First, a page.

Once back at the hotel, I decided to take advantage of our hotel’s indoor onsen, a hot springs bathing facility separated by gender. I’d heard traditional onsens are incredible and, since it was the closest I’d get to one during this trip, I gave our more modern hotel version a go. It was a very new experience for me, and I made sure to read all about it on the provided brochure before entering so I wouldn’t make any cultural faux pas. I learned that you have to visit the bathing area before entering the baths; you’re not allowed to bring your towel (or wear anything) in the bathing area; and those with tattoos are not allowed. It was a very interesting and relaxing experience!

Wednesday, March 8

We couldn’t leave Kyoto without experiencing Nara, thanks to a recommendation from Ben and Mia. Nara is known for its deer. Yes, regular deer! They are everywhere, because they’re considered holy. From wikipedia: “According to the legendary history of Kasuga Shrine, the god Takemikazuchi arrived in Nara on a white deer to guard the newly built capital of Heijō-kyōSince then the deer have been regarded as heavenly animals, protecting the city and the country.” We loved feeding them (second only to the monkey experience in Bali). We continued on to Nara Park to enjoy the traditional Japanese gardens (a personal highlight) and walk through the historic monuments of Nara, including Buddhist and Shinto shrines. We stopped for a break and enjoyed a cup of delicious Japanese tea. 

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It was a tad chilly in Kyoto!

We returned to Kyoto and enjoyed some wine in our hotel’s open air courtyard. Thank goodness they had a few fire pits!

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Determined to enjoy the “open air courtyard” happy hour at our hotel, despite the cold.

Thursday, March 9

We decided to see Fushimi Inari-taisha, the Inari Mountain shrine with the iconic, bright orange torii gates, more than 10,000 of which line a path up the mountain. It was incredible and full of history. My favorite fact was that the fox, depicted frequently around the Inari shrines, is regarded as a messenger for the gods.

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We were walking along the torii gate path up the mountain when we saw an American who looked familiar. It was Scott, a guy we’d met at the elephant sanctuary in Chiang Mai three weeks prior! Imagine the odds, running into a fellow traveler in a different country, weeks later, on top of an obscure mountain. This is why we love to travel! We ended up hanging out with Scott all day, since his friends had returned home and he was sightseeing solo. John finally found someone who knew just as much (if not more) about planes and airline routes as he did.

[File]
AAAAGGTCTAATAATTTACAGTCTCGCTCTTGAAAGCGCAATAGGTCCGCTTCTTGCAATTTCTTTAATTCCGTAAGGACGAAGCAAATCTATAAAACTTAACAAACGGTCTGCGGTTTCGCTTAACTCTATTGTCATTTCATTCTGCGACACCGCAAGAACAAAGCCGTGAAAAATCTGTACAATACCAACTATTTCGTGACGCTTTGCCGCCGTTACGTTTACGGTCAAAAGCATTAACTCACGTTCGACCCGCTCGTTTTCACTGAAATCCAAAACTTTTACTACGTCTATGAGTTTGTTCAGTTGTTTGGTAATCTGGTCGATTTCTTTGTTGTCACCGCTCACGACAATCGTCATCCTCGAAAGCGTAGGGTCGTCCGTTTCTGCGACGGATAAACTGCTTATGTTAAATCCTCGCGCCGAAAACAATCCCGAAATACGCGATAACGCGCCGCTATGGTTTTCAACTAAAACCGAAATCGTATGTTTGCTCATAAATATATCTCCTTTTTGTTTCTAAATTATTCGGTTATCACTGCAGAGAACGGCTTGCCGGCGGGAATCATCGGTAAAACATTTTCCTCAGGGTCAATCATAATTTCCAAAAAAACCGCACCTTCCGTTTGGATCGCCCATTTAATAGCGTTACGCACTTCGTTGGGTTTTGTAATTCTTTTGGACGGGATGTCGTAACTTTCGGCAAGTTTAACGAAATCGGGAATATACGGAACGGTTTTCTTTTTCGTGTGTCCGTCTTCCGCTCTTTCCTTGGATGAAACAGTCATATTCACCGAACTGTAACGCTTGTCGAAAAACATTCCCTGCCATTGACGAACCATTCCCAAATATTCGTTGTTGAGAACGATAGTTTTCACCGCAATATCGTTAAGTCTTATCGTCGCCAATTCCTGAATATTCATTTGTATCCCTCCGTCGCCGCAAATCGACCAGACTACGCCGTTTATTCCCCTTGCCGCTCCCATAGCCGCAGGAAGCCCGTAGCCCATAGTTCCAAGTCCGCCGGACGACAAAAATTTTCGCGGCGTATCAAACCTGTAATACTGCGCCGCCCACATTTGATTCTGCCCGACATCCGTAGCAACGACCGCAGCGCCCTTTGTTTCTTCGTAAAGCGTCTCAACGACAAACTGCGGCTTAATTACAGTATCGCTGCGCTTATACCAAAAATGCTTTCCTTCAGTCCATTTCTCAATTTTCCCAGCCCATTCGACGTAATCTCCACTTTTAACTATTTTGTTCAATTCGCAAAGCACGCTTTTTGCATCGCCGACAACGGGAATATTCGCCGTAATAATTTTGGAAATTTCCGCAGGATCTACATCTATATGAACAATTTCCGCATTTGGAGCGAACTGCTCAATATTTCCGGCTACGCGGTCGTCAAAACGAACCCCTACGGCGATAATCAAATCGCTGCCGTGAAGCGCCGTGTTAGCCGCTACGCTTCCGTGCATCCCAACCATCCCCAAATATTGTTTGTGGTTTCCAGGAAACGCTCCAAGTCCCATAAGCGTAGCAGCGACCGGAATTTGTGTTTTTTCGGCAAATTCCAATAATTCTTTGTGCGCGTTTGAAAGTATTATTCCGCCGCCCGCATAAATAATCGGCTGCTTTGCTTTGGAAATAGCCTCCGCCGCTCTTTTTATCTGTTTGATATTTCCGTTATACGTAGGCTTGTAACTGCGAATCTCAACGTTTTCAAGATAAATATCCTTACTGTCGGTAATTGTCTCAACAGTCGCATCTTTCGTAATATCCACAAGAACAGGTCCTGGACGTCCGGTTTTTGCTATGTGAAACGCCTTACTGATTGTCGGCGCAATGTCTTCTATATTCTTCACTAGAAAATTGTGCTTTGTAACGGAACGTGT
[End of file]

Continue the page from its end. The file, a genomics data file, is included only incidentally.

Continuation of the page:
We walked all around Kyoto that evening, visiting shops and a nighttime illuminated garden, and stopping for dinner at a fabulous restaurant specializing in shabu shabu, a traditional Japanese hot pot dish with thinly sliced meat and vegetables that you cook yourself in a pot of boiling water at the table. The restaurant required that you leave your shoes at the door and don their small Japanese clog-style sandals before being seated in private dining rooms. You sit on floor cushions around a traditional table. It was the coolest!

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Our table at the shabu shabu restaurant. A traditional Japanese dining experience.

Friday, March 10

Today was the day: finally John’s dream of riding the Shinkansen would become a reality. The Nozomi Shinkansen is the fastest train service in Japan, and we rode it from Kyoto to Tokyo, a 2.5 hour trip. We’d read that if you sit on the left side of the car you can see Mount Fuji. John was so excited! I took a nap.

On to the big city… Tokyo!